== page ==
Pope to send envoy to U.S. to show solidarity with Katrina’s victims

By Catholic News Service

CASTEL GANDOLFO, Italy (CNS) -- As a sign of his personal solidarity, Pope Benedict XVI is sending the Vatican's top humanitarian aid official to visit the populations stricken by Hurricane Katrina.

Archbishop Paul Cordes, president of the Pontifical Council "Cor Unum," was to travel to the Gulf Coast region Sept. 10 or 11, his office said. Details of his mission were not immediately available.

"Cor Unum" is responsible for promoting and coordinating Catholic charitable projects around the world, and Archbishop Cordes was expected to meet with church-run agencies involved in the Gulf Coast region.

The pope announced the move at a Sunday blessing Sept. 4 at his residence outside Rome. For the second time in a week, he expressed his deep concern at the tragedy and asked for prayers for the victims.

"In a special way our hearts turn to all those suffering the devastating consequences of Hurricane Katrina in the United States," the pope said, speaking in English.

"As the extent of this tragedy unfolds, I ask you to join me in praying for the victims, their loved ones and all those affected. May the grieving families experience the consolation of God's presence and rescue workers be assured of our deep concern and support," he said.

The pope said he was praying for all those affected by the hurricane and its aftermath: the dead and their families, the injured, the homeless, the sick, children and the elderly. He offered a special blessing to all those involved in relief and rebuilding efforts.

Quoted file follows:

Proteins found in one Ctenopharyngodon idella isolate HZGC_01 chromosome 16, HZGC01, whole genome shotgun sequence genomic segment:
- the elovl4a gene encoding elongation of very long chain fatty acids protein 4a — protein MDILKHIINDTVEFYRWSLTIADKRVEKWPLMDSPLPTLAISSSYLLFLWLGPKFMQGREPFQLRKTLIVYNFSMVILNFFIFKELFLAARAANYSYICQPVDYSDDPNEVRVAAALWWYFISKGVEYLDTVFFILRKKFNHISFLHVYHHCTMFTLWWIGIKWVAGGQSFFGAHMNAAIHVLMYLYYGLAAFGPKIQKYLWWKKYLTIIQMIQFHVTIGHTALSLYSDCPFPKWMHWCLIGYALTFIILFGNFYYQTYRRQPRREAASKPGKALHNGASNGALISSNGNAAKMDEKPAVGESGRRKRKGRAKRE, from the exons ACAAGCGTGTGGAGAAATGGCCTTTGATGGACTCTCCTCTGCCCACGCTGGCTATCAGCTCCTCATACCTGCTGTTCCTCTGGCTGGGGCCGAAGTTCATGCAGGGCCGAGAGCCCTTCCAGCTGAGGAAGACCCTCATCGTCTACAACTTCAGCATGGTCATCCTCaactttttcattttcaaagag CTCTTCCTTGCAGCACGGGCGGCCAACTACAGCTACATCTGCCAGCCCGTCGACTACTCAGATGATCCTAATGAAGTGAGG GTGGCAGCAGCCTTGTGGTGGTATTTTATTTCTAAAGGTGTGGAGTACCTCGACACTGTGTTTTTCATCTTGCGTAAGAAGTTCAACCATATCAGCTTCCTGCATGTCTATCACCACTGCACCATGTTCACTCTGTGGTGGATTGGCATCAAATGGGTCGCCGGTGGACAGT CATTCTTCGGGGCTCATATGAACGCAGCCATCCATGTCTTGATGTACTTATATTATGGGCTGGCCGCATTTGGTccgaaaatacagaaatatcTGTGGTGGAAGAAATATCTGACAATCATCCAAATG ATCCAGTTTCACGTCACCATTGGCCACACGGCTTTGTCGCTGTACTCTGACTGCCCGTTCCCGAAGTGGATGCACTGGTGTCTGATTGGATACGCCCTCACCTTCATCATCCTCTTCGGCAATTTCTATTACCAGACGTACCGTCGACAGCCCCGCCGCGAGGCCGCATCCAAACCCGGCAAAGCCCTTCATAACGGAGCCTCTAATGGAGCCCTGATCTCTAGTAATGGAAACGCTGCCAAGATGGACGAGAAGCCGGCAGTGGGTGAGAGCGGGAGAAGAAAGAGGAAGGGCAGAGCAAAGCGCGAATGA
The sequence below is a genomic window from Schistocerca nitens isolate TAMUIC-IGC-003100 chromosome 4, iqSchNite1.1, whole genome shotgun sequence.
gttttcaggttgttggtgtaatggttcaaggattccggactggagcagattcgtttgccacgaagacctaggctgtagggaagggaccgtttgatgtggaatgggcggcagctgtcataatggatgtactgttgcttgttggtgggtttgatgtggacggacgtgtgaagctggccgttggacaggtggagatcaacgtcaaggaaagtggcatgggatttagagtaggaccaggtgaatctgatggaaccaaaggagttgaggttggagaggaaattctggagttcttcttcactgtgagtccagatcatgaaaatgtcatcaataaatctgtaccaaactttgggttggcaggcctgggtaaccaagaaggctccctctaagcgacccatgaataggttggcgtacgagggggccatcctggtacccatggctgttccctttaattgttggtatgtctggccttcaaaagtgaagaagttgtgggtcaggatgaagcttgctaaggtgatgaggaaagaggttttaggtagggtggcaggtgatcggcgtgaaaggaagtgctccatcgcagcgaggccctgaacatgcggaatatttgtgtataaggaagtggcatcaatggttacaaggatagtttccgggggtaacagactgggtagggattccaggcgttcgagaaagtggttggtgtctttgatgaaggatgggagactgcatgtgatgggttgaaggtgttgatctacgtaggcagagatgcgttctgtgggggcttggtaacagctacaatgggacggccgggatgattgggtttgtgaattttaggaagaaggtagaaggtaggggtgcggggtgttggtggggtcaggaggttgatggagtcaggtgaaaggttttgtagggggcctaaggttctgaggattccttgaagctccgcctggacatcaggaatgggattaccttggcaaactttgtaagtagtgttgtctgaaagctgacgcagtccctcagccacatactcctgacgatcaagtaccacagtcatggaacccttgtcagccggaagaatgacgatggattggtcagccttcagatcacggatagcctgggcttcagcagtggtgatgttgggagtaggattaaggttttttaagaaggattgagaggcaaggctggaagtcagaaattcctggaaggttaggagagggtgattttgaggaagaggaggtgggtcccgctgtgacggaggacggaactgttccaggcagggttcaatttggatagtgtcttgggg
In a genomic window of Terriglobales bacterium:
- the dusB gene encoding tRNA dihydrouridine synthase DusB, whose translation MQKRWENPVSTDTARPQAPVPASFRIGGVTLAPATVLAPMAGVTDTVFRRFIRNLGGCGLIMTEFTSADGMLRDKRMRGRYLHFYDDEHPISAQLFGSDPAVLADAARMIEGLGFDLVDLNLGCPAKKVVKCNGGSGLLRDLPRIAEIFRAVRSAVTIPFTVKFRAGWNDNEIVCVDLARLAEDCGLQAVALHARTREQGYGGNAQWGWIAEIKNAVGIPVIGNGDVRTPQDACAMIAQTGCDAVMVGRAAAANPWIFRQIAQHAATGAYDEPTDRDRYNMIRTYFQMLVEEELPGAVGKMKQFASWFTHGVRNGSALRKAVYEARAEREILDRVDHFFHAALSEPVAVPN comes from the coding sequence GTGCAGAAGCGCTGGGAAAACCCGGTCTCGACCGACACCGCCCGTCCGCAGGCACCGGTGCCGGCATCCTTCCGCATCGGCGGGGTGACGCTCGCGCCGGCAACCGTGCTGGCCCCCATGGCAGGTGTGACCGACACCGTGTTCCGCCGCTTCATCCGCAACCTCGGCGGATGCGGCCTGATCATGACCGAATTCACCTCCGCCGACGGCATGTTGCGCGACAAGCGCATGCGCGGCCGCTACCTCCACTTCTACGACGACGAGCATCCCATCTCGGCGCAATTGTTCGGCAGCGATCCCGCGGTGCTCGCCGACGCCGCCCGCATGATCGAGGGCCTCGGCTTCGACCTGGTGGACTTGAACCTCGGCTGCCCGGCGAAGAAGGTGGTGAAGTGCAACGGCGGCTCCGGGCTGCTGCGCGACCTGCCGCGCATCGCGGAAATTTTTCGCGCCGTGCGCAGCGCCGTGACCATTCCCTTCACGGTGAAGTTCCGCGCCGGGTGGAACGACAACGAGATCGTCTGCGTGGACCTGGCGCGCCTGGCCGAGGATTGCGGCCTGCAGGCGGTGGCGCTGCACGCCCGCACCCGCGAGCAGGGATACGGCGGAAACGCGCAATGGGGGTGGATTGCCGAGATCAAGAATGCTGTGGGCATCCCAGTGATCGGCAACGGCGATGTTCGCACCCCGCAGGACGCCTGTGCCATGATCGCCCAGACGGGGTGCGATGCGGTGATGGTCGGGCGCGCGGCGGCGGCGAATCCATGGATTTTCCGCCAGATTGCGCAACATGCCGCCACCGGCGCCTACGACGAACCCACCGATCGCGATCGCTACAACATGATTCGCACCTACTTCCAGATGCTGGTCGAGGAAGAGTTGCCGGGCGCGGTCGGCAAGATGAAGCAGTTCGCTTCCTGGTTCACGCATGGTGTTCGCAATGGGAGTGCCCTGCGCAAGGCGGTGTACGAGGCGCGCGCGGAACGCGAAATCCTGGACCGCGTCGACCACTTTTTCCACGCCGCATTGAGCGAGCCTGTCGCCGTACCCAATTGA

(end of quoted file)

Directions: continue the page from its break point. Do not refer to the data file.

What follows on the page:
In Canada, the president of the Canadian bishops' conference offered sympathy, prayers and solidarity for those affected by the hurricane.

The president, Archbishop Brendan O'Brien of St. John's, Newfoundland, also urged Canadians to pledge financial support, either through the Canadian Red Cross or through Catholic Charities USA.

"Please convey our thoughts and especially our prayers to our brother bishops, not only but particularly in the ecclesiastical provinces of New Orleans and Mobile," Archbishop O'Brien wrote to Bishop William S. Skylstad of Spokane, Wash., president of the U.S. Conference of Catholic Bishops. "We remember them and their people, especially those who are victims of the hurricane and those involved in relief efforts."

Cardinal Keith O'Brien of St. Andrews and Edinburgh, Scotland, also wrote Bishop Skylstad to offer prayers on behalf of Scottish Catholics.

Cardinal O'Brien also wrote of Scottish Catholics' solidarity "as you begin to rebuild your shattered communities. We pray especially that grieving families are consoled in their loss and that those involved in rescue and reconstruction operations are given the strength they will need to complete their arduous tasks."

Copyright (c) 2005 Catholic News Service/U.S. Conference of Catholic Bishops

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